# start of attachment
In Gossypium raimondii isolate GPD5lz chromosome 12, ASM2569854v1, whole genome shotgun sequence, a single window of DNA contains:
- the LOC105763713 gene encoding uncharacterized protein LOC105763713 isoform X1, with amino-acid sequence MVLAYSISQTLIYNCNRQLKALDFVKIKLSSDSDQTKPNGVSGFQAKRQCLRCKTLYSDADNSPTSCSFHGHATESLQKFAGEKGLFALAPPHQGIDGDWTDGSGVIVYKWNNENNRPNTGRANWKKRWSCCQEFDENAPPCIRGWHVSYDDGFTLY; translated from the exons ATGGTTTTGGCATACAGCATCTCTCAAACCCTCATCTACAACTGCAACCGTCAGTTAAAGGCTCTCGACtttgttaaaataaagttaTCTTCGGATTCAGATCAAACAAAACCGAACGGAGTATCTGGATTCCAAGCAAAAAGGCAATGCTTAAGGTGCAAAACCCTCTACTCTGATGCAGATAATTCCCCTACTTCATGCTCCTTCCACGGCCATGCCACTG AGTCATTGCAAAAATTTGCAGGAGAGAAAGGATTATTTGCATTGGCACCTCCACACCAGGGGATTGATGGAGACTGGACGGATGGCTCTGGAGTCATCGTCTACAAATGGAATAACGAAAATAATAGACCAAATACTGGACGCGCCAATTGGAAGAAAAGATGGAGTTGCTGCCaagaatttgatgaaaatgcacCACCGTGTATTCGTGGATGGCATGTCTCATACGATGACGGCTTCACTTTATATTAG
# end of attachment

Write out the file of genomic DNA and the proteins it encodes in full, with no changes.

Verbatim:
In Gossypium raimondii isolate GPD5lz chromosome 12, ASM2569854v1, whole genome shotgun sequence, a single window of DNA contains:
- the LOC105763713 gene encoding uncharacterized protein LOC105763713 isoform X1, with amino-acid sequence MVLAYSISQTLIYNCNRQLKALDFVKIKLSSDSDQTKPNGVSGFQAKRQCLRCKTLYSDADNSPTSCSFHGHATESLQKFAGEKGLFALAPPHQGIDGDWTDGSGVIVYKWNNENNRPNTGRANWKKRWSCCQEFDENAPPCIRGWHVSYDDGFTLY; translated from the exons ATGGTTTTGGCATACAGCATCTCTCAAACCCTCATCTACAACTGCAACCGTCAGTTAAAGGCTCTCGACtttgttaaaataaagttaTCTTCGGATTCAGATCAAACAAAACCGAACGGAGTATCTGGATTCCAAGCAAAAAGGCAATGCTTAAGGTGCAAAACCCTCTACTCTGATGCAGATAATTCCCCTACTTCATGCTCCTTCCACGGCCATGCCACTG AGTCATTGCAAAAATTTGCAGGAGAGAAAGGATTATTTGCATTGGCACCTCCACACCAGGGGATTGATGGAGACTGGACGGATGGCTCTGGAGTCATCGTCTACAAATGGAATAACGAAAATAATAGACCAAATACTGGACGCGCCAATTGGAAGAAAAGATGGAGTTGCTGCCaagaatttgatgaaaatgcacCACCGTGTATTCGTGGATGGCATGTCTCATACGATGACGGCTTCACTTTATATTAG